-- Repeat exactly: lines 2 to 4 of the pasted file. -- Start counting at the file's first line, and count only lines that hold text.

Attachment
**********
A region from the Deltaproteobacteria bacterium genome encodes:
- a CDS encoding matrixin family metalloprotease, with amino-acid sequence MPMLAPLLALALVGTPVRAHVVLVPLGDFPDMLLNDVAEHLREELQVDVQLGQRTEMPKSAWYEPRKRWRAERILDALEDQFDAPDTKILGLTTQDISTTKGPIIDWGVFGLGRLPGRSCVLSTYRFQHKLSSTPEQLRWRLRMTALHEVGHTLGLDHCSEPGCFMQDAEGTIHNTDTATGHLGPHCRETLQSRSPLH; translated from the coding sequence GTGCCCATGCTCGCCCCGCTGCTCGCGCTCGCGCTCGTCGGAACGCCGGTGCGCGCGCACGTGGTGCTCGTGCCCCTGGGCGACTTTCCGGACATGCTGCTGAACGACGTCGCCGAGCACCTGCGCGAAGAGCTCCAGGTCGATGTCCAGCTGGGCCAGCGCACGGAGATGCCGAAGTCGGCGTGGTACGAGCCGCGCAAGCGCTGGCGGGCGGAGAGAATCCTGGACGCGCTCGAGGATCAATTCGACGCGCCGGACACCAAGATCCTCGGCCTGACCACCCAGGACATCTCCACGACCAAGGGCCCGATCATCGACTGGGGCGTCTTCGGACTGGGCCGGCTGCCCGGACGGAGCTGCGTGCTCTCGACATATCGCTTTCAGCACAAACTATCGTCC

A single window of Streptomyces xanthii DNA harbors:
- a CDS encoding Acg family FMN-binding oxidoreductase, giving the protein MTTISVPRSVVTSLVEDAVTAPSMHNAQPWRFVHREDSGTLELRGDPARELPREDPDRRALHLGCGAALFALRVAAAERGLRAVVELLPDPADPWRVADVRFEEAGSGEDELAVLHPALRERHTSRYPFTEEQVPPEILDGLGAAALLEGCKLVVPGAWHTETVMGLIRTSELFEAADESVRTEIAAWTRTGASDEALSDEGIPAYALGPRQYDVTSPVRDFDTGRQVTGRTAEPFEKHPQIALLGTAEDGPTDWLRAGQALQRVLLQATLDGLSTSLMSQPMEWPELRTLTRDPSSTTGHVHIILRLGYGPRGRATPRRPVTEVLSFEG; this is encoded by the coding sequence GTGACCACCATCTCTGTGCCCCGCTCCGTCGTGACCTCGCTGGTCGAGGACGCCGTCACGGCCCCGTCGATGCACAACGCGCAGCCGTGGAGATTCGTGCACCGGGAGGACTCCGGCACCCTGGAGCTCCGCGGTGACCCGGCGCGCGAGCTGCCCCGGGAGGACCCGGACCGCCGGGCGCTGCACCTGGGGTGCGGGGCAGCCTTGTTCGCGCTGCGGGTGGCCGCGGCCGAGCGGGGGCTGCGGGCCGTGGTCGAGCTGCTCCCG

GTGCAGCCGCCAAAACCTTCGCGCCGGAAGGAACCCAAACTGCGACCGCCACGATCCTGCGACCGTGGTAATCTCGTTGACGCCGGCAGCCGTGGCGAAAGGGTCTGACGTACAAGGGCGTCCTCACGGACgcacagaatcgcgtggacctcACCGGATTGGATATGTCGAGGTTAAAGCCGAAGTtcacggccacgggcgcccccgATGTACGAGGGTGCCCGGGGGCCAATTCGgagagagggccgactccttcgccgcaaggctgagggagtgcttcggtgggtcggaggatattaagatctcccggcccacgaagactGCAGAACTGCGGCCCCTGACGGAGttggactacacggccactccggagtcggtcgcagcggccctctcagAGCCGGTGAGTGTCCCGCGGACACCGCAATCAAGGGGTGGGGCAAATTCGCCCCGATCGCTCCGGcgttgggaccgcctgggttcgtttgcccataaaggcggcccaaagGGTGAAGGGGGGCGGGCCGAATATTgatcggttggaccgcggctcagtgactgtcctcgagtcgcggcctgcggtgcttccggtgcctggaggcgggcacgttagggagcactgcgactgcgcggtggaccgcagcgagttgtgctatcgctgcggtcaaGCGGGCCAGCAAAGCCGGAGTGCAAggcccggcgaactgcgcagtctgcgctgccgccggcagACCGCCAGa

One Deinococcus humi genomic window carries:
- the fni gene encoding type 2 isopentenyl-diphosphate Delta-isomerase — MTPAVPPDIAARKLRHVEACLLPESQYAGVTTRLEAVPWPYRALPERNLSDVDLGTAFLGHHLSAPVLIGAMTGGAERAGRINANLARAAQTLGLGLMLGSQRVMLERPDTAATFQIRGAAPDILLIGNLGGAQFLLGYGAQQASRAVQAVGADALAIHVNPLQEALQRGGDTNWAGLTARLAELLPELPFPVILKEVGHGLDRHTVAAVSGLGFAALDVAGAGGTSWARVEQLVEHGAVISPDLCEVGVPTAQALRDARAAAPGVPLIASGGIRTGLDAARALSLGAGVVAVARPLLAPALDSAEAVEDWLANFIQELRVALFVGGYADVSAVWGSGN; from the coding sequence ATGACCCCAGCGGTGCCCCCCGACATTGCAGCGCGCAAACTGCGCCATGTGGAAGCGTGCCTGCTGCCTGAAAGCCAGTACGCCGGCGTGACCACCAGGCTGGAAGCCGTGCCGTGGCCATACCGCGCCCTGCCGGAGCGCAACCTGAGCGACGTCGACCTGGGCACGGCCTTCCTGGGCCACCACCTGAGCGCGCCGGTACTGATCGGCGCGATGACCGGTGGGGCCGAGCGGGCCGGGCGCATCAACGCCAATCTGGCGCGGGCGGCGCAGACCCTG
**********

- a CDS encoding matrixin family metalloprotease, with amino-acid sequence MPMLAPLLALALVGTPVRAHVVLVPLGDFPDMLLNDVAEHLREELQVDVQLGQRTEMPKSAWYEPRKRWRAERILDALEDQFDAPDTKILGLTTQDISTTKGPIIDWGVFGLGRLPGRSCVLSTYRFQHKLSSTPEQLRWRLRMTALHEVGHTLGLDHCSEPGCFMQDAEGTIHNTDTATGHLGPHCRETLQSRSPLH; translated from the coding sequence GTGCCCATGCTCGCCCCGCTGCTCGCGCTCGCGCTCGTCGGAACGCCGGTGCGCGCGCACGTGGTGCTCGTGCCCCTGGGCGACTTTCCGGACATGCTGCTGAACGACGTCGCCGAGCACCTGCGCGAAGAGCTCCAGGTCGATGTCCAGCTGGGCCAGCGCACGGAGATGCCGAAGTCGGCGTGGTACGAGCCGCGCAAGCGCTGGCGGGCGGAGAGAATCCTGGACGCGCTCGAGGATCAATTCGACGCGCCGGACACCAAGATCCTCGGCCTGACCACCCAGGACATCTCCACGACCAAGGGCCCGATCATCGACTGGGGCGTCTTCGGACTGGGCCGGCTGCCCGGACGGAGCTGCGTGCTCTCGACATATCGCTTTCAGCACAAACTATCGTCC

A single window of Streptomyces xanthii DNA harbors:
- a CDS encoding Acg family FMN-binding oxidoreductase, giving the protein MTTISVPRSVVTSLVEDAVTAPSMHNAQPWRFVHREDSGTLELRGDPARELPREDPDRRALHLGCGAALFALRVAAAERGLRAVVELLPDPADPWRVADVRFEEAGSGEDELAVLHPALRERHTSRYPFTEEQVPPEILDGLGAAALLEGCKLVVPGAWHTETVMGLIRTSELFEAADESVRTEIAAWTRTGASDEALSDEGIPAYALGPRQYDVTSPVRDFDTGRQVTGRTAEPFEKHPQIALLGTAEDGPTDWLRAGQALQRVLLQATLDGLSTSLMSQPMEWPELRTLTRDPSSTTGHVHIILRLGYGPRGRATPRRPVTEVLSFEG; this is encoded by the coding sequence GTGACCACCATCTCTGTGCCCCGCTCCGTCGTGACCTCGCTGGTCGAGGACGCCGTCACGGCCCCGTCGATGCACAACGCGCAGCCGTGGAGATTCGTGCACCGGGAGGACTCCGGCACCCTGGAGCTCCGCGGTGACCCGGCGCGCGAGCTGCCCCGGGAGGACCCGGACCGCCGGGCGCTGCACCTGGGGTGCGGGGCAGCCTTGTTCGCGCTGCGGGTGGCCGCGGCCGAGCGGGGGCTGCGGGCCGTGGTCGAGCTGCTCCCG